By Goddy Egene – ThisDay
Coronation Research, a part of Coronation Merchant Bank Group, has said there are strong indications that the Central Bank of Nigeria (CBN) will raise interest rate in fourth quarter(Q4) of 2018 to retain foreign portfolio investors in the country.
Speaking on interest rate outlook for 2018, the research firm, noted that conditions for emerging market currencies have deteriorated in the last two months. According to the company, while the crisis in the Argentinian Peso is an extreme example, few emerging markets can take their exchange rate for granted and in some cases market interest rates have risen.
It explained that countries such as Kenya and Egypt, that offer one-year risk-free local currency yields in excess of 5.00 percentage points (pp) above inflation, have had the best experience of preserving their foreign exchange rates over the year.
“Nigeria offers a one-year risk-free rate of 0.72 pp over its inflation rate. In as much as the CBN wishes to keep interest rates down, we believe that it will have to raise market interest rates by Q4 2018. The CBN is aware of the risk of outflows of foreign investment in naira money market instruments and the threat of pre-election spending that will most likely feed through to inflation in H2 2018. For these two reasons we think that the CBN will raise its open market operation (OMO) rates to achieve an annual yield of 14.00 per cent-15.00 per cent by Q4 2018, from 13.20 per cent per annum recently. However, we doubt that it will make an overt signal by raising its Monetary Policy Rate (MPR) above 14.00 per cent pa this year,” the company said.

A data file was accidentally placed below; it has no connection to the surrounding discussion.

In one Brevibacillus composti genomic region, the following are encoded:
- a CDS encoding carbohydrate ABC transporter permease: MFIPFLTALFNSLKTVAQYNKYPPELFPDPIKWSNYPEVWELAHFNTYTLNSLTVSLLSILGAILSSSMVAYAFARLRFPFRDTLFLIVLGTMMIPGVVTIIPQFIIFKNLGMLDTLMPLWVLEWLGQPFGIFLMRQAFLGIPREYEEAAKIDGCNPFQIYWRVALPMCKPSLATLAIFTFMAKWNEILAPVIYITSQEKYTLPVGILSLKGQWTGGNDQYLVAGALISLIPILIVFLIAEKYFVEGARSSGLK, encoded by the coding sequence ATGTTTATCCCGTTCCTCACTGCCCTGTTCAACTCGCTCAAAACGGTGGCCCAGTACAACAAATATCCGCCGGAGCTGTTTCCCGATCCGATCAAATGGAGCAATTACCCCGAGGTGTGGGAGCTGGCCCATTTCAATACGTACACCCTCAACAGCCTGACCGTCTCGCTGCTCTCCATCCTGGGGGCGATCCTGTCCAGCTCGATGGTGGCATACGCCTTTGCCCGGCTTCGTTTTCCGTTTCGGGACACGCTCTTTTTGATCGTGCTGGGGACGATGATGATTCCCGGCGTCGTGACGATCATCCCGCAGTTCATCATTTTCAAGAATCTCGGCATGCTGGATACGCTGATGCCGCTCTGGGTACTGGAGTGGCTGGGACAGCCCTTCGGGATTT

According to Head of Research, Guy Czartoryski, a significant part of Nigeria’s Naira-denominated risk-free securities are held by foreign investors and logic suggests that CBN must increase interest rates dramatically to keep the investors.
“However, we believe the CBN will keep interest rate rises to the minimum, while allowing a degree of foreign exchange reserve deterioration if foreign investors either sell or do not renew their Naira fixed income positions ahead of elections in February 2019. We think that the CBN would tolerate a degree of parallel exchange rate deterioration, if this results,” Czartoryski said.
The company said Nigeria will have to offer a higher interest rates more than what the market currently offers to attract international investors looking for a return, and lock in domestic funds that might otherwise go to the foreign exchange market.